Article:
Now a Guild member and a teacher there, Julie says “I am drawn to texture and find my roots coming through in my work. I am inspired by nature and by the patterns of repetition: the simplicity of a house, the design formed by bicycle gears, the delicate texture in a leaf, the rolling rocks in a rambling stone wall, and the ridges on a sea turtle’s shell.”
Back by popular demand! Notecards of vibrant paintings by renowned Boulder watercolor artist and muralist Kathleen Lanzoni feature local landscapes and floral subjects. This year Kathleen will also offer some of her giclee prints and several original paintings.
Kathleen has been the recipient of numerous awards, especially for her plein air paintings (painted from life on-site, not in the studio). She is also a wonderful painting teacher and mentor.
We love using Khala cloths, the original Beeswax Wraps in the US. They are the creation of Asa and Tamar McKee, who now reside in Boulder, where they produce their environmentally responsible alternatives to plastic wrap and plastic bags. Khala Cloths can be used to cover and seal a bowl of left-overs, and make the best wrapping for keeping cheeses, breads and vegetables fresh longer. Every Khala Cloth comes in zero waste packaging and the cloth used is organic cotton and hemp grown in North America – no bleaching, no chemicals! Khala Cloths will have a long life (several years) when properly cared for.
As a child, Tina Hoffer discovered a passion for woodworking by watching her dad in his own shop. After moving to Colorado in 1990, she started a family and turned her garage into a wood shop where she could escape and could explore the beauty of woodworking.
Using a variety of woods, domestic, exotic, and reclaimed, in her Lafayette workshop, Tina creates a wide range of functional works of art. She has refined her craft and focuses now on smaller creations. Natural-edge cutting boards and hand-carved kitchen utensils are among her specialties. They are functional, beautifully designed and crafted and a joy to use, to hold, and to behold.
Shari Moraga is practically our neighbor in Boulder. She calls her work ‘illustrations in thread’ and uses her sewing machine to ‘draw’ and ‘paint’ her light-hearted illustrations of vegetables, honeybees and hives, bicycles and more, on sturdy cotton tea towels, aprons for gardeners and cooks, napkin sets and zipper bags.
Lois Edgar is a longtime member of the Boulder Potters Guild. She has been exploring techniques with clay for many years and has developed a style that is both earthy and charming.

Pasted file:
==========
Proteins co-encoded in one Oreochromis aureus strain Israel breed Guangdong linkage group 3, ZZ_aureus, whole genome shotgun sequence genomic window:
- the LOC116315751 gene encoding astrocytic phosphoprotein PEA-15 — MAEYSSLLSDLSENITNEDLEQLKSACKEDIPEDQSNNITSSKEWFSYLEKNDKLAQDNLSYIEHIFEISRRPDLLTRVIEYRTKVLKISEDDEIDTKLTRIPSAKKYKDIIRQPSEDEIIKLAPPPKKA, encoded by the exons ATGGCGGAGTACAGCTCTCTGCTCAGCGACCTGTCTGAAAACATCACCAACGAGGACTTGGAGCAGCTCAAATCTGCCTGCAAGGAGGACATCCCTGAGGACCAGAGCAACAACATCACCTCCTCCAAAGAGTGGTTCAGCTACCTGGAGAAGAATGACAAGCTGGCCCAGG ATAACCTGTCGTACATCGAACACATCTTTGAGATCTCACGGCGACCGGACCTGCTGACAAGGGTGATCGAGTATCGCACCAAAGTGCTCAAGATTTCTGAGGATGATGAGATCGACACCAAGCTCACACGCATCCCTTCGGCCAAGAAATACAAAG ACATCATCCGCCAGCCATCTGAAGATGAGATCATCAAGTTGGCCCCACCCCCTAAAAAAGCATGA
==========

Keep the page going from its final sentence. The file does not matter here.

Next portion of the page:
This year we feature her porcelain wares, fabulous planters, and other salt-fired pieces. We will also have her elegant hand-made embossed greeting cards and holiday tree ornaments.
Our dear friend Lynn Mattingly is a renowned fiber artist, and has been practicing and teaching quilting for decades. An exceptional sense of color-combining, a fabulous collection of fabrics and a mastery of design and craftsmanship combine to make Lynn’s work really special. We love seeing her beautiful pot-holders hanging on our stove, and they have held up in our kitchen for a very long time. Sturdy and machine-washable, they are not only gorgeous but also practical.
This year we offer her Baby Quilts, Quilted Pot-holders and Table-Runners, and Peace Garlands. Lynn lives just over the hills in Paonia, CO.
Boulder clay artist Mary Lynn Schumacher makes almost mythical forms and figures that evoke stories, animated with delight and imagination. She is an acclaimed artist who has been making functional and sculptural objects in clay for over 30 years, and is a long-time member of the Boulder Potter’s Guild.
This year we are offering Mary Lynn’s wall-mounted pieces for home or garden, relief tiles and other small pieces.
We are thrilled and honored to be able to offer some of the remarkable body of plein-air watercolor paintings that our friend Molly Davis created as a project she calls Preserving a Vision of Open Space. Molly is a renowned and much awarded painter and painting teacher. Growing up in North Carolina, her mother was a painter and nurtured and supported Molly’s talent since early childhood.
When the flood of 2013 devastated the Boulder and Lyons area, Molly’s house was seriously damaged, and she lost all of her decades of artwork. Molly was a trustee for the City of Boulder Open Space and Mountain Parks system from 2013-2018, and her resilient character inspired her to document our Open Space treasures by painting, on site in every season, nearly every trail on the Open Space system! Molly’s spirit was nurtured by spending these hours painting from life.
This remarkable body of ~300 works was exhibited in late 2018 at the Museum of Boulder, and documented in her book, ‘Preserving a Vision of Open Space’. The book is a compilation of interviews, stories and all the paintings in the show, designed to tell the story of the first 50 years of preserving open space in Boulder.
Molly also founded Preserving the Vision, a non-profit organization.
We met Nicole at an art festival this summer, where her work stood out as gems of elegant, practical, original design and superb crafting. Working on the wheel, she often alters her pieces by removing areas of clay to create forms with movement and flowing lines. Her shapes and surface decoration are contemporary and playful, and most of her current work is fired in the soda kiln that Nicole recently built herself. The soda ash and water solution sprayed into the kiln at high temperature creates a glaze sheen, directional markings from the spray, and at times, a slightly raised orange peel-like surface.
Nicole lives and works in the lovely mountain town of La Veta CO, where she also founded a gallery, and has taught art since 2006 at CO State University in Pueblo. For three years Nicole traveled with a team of ceramic artists to Port-au-Prince, Haiti to teach pottery-making skills to employees of an art-based, socially conscious business called Papillion Enterpises. Her high-fired porcelain bowls, mugs, herb-strippers (pictured above), etc. are durable, dishwasher and microwave safe and a delight see and to use!
For decades, our friend Tom Theobald of Niwot Honey Farm has been nurturing bees, harvesting honey, and crafting the finest, most elegant, romantic, hand-dipped taper candles you’ll find anywhere. They are naturally dripless and smokeless, and infuse the room with the gentle, warm fragrance of honey. They go perfectly with our Traditional Majolica candle holders. Available in pairs, either clear-wrapped or gift boxed.